Ashley might have tried some of the legal pot here in Ontario, or maybe brought her own, and washed down her meal with her favorite beverage, a fizzy and boozy Palm Bay. Likely she would have made some crack about showing the politicians how to do the whole pot thing. Then she'd giggle, and venture off to play with her gaggle of nieces and nephews, threading marshmallows, painting faces, and singing the kids' songs so many of us forgot so long ago.
Everybody would be there. There's half a town of young people from Thorold and St. Catharines who call her parents mom and dad. Ashley and her sisters adopted a slew of strays along with way, latchkey kids whose parents were always working. They've remained friends since primary school, and shared the joys and grief of life together at Simpson feasts and barbecues.
But this year, once again, Ashley will not have a place around the bonfire. For two and a half years, she's been absent for every festivity, replaced by photos on the wall, and sweatshirts emblazoned with images of her lovely face, taken back in happier times: the selfie queen, the gypsy who long ago mastered the art of the take down on anyone who dared challenge her.
Where are you? her father asks from his lonely perch where he spends hours scheming, ordering t-shirts, and weeping. Where are you? her mother wonders as she boards yet another ship destined for the lakes of Ontario where she feeds armies of sailors from all over the world.
Her mom, Cindy, believes Ashley is still in the Okanagan, where she went missing in April 2016. She speaks to Ashley every night, crazy she says, but Ashley has told her that's where she'll be when she is finally discovered.
Not in Pink Lake, thirteen hours away from Salmon Arm where her Ontario driver's licence was recently found in a sewage truck.
No, Cindy is convinced, she's a stone's throw away from where she first disappeared in Salmon Arm. Maybe she can see the trailer where she once lived and fought with her boyfriend.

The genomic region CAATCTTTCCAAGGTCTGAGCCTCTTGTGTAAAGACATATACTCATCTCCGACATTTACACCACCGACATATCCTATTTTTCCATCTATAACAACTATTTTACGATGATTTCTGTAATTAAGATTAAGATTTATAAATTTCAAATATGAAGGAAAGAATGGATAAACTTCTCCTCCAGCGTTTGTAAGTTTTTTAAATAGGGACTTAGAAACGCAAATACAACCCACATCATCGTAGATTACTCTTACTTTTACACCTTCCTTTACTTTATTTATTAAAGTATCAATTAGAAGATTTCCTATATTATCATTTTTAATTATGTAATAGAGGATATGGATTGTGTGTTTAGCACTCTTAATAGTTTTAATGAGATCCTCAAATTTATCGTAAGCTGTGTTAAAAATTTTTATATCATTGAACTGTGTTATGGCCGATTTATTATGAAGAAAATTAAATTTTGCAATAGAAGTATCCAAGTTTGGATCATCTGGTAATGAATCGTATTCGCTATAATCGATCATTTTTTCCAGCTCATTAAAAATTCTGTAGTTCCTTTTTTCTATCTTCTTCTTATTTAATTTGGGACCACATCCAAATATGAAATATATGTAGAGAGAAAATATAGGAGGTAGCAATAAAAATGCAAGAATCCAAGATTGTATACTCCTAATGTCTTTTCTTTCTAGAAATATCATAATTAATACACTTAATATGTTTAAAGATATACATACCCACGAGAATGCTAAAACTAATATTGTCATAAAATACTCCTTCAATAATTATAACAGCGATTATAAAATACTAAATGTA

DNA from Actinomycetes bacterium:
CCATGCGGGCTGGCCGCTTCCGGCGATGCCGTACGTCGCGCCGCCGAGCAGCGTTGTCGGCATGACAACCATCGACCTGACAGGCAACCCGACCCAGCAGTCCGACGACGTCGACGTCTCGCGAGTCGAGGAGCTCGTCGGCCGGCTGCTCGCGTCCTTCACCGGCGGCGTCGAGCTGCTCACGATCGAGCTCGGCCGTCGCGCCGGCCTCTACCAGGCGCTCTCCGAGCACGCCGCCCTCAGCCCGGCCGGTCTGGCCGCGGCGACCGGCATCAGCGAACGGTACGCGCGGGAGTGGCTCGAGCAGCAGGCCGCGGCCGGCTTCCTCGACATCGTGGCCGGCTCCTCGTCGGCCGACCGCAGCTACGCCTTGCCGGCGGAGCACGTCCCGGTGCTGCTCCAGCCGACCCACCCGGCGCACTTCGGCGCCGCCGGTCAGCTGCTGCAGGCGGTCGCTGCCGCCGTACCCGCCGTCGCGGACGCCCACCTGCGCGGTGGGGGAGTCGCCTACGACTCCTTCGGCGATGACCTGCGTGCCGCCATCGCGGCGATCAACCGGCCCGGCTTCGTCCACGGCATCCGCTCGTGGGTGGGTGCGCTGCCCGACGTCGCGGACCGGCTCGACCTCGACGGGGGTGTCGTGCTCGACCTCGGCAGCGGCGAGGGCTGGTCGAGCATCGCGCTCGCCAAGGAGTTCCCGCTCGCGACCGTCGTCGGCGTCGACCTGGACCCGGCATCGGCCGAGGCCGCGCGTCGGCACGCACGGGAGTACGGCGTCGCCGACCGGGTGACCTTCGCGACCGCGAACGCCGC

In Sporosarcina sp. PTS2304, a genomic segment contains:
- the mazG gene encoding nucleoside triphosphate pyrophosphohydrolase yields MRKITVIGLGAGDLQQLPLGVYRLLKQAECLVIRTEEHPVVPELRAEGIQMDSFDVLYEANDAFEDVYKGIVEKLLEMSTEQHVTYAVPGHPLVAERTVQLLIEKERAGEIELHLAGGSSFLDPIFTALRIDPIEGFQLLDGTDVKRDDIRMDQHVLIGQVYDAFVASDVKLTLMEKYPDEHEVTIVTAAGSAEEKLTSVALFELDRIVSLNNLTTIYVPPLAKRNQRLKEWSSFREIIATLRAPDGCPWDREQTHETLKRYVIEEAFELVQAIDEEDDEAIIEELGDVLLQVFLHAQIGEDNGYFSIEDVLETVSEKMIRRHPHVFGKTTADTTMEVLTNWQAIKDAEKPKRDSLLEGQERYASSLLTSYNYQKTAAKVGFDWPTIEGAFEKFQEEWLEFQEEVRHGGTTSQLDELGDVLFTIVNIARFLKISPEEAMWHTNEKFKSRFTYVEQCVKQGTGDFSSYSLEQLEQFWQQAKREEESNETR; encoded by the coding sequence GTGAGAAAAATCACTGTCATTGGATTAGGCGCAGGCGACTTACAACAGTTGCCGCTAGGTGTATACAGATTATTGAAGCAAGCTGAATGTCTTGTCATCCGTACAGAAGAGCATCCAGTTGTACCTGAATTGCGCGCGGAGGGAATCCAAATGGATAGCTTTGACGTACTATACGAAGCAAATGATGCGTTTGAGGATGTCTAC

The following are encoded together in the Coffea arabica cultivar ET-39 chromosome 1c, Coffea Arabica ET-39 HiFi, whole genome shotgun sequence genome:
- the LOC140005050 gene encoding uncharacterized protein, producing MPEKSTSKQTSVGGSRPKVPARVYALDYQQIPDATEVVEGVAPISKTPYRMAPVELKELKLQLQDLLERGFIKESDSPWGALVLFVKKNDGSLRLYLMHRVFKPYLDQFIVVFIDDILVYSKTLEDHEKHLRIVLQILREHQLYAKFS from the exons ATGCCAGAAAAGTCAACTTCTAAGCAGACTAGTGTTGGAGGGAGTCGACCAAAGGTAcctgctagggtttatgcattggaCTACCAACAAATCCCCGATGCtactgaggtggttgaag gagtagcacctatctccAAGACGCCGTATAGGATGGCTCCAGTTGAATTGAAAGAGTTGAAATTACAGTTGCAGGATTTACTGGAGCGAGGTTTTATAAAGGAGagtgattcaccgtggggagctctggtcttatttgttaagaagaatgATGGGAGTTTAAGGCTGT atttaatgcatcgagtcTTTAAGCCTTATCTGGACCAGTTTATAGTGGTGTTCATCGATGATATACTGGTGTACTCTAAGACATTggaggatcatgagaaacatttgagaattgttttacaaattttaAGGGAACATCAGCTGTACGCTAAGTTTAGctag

Hiding in plain sight under branches, and moss.
The driver's licence discovery created quite a stir this week. I received five media calls on Wednesday after the news leaked out. John dutifully took all the calls in between trying to find some work for himself. And Ashley's case was the subject of an APTN documentary which aired last Friday. She's also part of a Toronto Star investigation which you can read here.
The swarm comes out, then goes dormant again, sometimes for weeks -- reporters who get the unenviable task of talking to the parents of their beloved child. They are always amazed how eager the Simpsons are to talk -- they can't stop talking about Ashley because if they do, they fear, she will disappear from view, and that is not an option.
There was also news this week about Curtis Sagmoen who will will be in court again on Wednesday. He's the waste of air who's been terrorizing women for years in Enderby/Salmon Arm, beating them up, leaving them on the side of the ditch like road kill, forcing them to run for their lives.
The cops say Sagmoen is not a person of interest in Ashley's case.
Well, someone is, right?
In any event, if there is an upside to this piece of shit, it's that his trial reminds people that at least half a dozen women went missing in the last few years from this area, and that B.C. can boast twice the number of missing and murdered women compared to the national average.
Put that in your tourism ads, B.C.
Gord Downie would have written a song about it.
When Curtis appears in court next Wednesday, he'll have groupies, but not the kind he likes. There will be men and women picketing, and drumming, and reminding the community about the plight of our Stolen Sisters once again.
For John's part, all he wants is closure. He dreams of the day when the cops get an anonymous call telling them where to find Ashley. He just wants to bring her home.
He wants to have his daughter near, where he can visit her, talk to her, and keep her safe.
It's what we're all working for, too.
Ashley's Army. Never give up.